(The Good) Life and Leadership Laboratory

I’m a regular reader of about two dozen blogs. One of my favorites is Talking Philosophy, which recently featured a really compelling post by Jeff Mason, entitled “Philosophy and the Good Life.”

I’m not sure what inspired it, but I’m glad Mason indulged himself. A couple of excerpts intrigued me:

  • “Religion, as it were, does the thinking for the people who do not have time to think things through for themselves. Philosophy, however, asks people to think for themselves, to question doubtful premises and assumptions using reason, logic, and experience to provide the best arguments for their own position, while being able to put forward objections to rival arguments, and to answer objections to their own.”
  • “Finally, there are some people who appear to pursue truth and wisdom rather than pleasure, riches, fame or power. These, of course, are the philosophers. To be honest, when philosophers talk about the good life, they stack the deck in their own favor. Whenever they discuss it, the good life is the philosophical life. This does not mean that they are wrong, but we should be cautious how we receive their arguments. There is no such thing as the good life for everyone, and neither philosophers nor religious expositors have any right to lay down the law about it.”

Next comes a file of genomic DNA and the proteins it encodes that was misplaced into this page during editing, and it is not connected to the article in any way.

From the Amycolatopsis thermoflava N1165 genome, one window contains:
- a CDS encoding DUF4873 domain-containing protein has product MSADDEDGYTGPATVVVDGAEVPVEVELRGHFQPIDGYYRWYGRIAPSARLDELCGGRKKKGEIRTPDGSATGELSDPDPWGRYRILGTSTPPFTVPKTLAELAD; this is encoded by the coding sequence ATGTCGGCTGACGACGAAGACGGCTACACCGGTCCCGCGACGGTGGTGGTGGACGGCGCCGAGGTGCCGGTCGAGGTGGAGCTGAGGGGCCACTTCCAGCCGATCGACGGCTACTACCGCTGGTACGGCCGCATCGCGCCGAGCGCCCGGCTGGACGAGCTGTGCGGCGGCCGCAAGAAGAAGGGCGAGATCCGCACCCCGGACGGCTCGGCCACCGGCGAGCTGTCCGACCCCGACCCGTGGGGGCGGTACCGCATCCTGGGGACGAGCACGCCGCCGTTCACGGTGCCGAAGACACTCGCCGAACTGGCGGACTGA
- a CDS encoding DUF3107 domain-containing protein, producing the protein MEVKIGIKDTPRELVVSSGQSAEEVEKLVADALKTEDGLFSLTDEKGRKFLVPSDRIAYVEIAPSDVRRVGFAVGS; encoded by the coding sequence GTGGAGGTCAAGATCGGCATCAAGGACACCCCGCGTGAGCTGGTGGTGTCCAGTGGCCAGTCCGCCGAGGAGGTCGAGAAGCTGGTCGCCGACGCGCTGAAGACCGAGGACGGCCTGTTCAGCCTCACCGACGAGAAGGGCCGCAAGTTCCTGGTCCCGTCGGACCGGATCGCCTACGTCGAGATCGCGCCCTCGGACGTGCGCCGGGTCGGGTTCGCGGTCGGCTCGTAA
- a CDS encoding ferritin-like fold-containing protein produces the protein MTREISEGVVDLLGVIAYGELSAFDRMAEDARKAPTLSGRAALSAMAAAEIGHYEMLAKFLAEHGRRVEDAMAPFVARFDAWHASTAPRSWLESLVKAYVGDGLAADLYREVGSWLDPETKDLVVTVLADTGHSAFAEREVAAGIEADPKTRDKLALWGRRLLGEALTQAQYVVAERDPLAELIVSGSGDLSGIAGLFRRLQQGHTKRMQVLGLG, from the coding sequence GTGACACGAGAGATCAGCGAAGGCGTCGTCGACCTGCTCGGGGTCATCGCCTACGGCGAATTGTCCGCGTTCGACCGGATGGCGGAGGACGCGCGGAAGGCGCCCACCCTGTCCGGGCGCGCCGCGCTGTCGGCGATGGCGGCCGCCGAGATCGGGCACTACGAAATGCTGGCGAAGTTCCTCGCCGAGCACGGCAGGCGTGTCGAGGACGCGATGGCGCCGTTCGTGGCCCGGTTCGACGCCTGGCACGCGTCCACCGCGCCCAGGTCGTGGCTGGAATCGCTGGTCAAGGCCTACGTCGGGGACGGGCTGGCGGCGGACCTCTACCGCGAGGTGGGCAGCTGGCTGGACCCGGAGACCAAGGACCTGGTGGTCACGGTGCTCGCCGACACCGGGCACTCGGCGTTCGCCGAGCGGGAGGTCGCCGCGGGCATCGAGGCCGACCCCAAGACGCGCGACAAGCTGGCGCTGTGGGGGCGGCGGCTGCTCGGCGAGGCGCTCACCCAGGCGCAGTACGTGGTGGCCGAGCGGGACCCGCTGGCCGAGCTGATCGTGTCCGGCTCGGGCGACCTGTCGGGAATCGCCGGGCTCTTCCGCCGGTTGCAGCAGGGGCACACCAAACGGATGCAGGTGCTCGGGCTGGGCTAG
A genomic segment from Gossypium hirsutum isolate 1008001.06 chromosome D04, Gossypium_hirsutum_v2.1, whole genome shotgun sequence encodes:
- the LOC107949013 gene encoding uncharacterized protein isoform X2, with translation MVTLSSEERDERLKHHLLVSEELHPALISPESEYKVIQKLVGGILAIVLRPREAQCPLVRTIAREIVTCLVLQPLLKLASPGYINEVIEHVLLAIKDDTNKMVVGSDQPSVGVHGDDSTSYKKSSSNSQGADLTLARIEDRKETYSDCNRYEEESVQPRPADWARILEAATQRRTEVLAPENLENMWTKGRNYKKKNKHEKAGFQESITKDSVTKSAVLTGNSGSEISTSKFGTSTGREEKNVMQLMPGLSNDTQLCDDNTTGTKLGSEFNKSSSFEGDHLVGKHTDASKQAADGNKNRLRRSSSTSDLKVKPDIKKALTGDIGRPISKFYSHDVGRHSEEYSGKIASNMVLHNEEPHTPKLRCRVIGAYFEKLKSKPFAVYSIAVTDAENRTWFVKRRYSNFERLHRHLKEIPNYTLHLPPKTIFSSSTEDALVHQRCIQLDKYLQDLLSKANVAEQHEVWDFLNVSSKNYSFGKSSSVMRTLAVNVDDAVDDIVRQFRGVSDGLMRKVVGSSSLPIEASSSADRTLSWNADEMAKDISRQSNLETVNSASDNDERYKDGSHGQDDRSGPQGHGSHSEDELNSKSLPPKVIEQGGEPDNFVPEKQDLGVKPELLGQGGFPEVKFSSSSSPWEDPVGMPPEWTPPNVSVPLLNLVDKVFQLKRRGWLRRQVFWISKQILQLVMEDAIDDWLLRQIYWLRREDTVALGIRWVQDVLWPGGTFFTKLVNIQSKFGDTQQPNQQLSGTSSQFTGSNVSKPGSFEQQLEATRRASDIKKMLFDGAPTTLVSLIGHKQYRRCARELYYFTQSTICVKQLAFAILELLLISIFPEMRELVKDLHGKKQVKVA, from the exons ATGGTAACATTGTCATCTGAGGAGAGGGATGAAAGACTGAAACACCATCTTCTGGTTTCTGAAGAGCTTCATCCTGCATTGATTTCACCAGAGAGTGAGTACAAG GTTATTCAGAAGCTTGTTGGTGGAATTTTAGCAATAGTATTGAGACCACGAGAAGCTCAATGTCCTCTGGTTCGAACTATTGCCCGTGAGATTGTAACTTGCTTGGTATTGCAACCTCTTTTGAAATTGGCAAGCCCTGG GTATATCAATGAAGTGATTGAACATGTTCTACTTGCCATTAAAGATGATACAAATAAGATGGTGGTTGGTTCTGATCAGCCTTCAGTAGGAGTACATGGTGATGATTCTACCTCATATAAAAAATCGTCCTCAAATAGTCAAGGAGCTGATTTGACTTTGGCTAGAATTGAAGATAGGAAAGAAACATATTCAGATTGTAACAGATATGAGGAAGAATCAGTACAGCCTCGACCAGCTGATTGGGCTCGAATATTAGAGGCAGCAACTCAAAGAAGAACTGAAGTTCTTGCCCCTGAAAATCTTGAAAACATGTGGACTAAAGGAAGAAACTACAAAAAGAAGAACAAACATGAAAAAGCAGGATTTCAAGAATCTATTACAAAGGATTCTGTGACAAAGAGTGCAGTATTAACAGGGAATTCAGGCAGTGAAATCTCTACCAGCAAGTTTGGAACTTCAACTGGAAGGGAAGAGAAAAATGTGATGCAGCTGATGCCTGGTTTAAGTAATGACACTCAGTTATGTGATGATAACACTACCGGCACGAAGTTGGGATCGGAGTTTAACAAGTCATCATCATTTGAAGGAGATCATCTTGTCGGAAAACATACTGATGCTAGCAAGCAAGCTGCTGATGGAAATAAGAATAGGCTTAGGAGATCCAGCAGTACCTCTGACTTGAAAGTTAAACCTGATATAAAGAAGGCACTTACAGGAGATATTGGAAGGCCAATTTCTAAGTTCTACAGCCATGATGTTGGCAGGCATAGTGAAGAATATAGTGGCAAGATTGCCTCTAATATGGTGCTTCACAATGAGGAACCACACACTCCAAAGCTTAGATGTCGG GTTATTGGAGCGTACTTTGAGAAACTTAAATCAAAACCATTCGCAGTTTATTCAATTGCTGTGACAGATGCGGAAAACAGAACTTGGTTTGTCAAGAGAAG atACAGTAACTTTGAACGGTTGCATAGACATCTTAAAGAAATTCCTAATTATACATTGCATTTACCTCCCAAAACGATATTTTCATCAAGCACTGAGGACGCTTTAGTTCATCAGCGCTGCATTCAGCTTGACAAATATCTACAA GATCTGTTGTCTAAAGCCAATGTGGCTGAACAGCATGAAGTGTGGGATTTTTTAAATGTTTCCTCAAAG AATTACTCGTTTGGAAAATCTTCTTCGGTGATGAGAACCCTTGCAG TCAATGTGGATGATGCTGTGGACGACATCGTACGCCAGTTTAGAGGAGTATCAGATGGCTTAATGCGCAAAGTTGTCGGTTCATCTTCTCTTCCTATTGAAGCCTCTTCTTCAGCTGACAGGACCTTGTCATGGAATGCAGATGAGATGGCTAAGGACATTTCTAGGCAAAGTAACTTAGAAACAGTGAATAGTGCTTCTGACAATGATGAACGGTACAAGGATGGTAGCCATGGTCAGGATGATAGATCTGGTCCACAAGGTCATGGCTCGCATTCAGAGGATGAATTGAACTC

• Mason mentions how Aristotle suggests the philosophical life begins, which I think would be a good way to begin each morning: “in wonder at the universe and the spectacle of life.”
  • “The good life is a life devoted to the discovery and communication of truth within a community of like-minded people possessing moral integrity and a genuine desire to learn.”

That last quotation seems more appropriate to me as the definition of an ideal society: a society of leaders.

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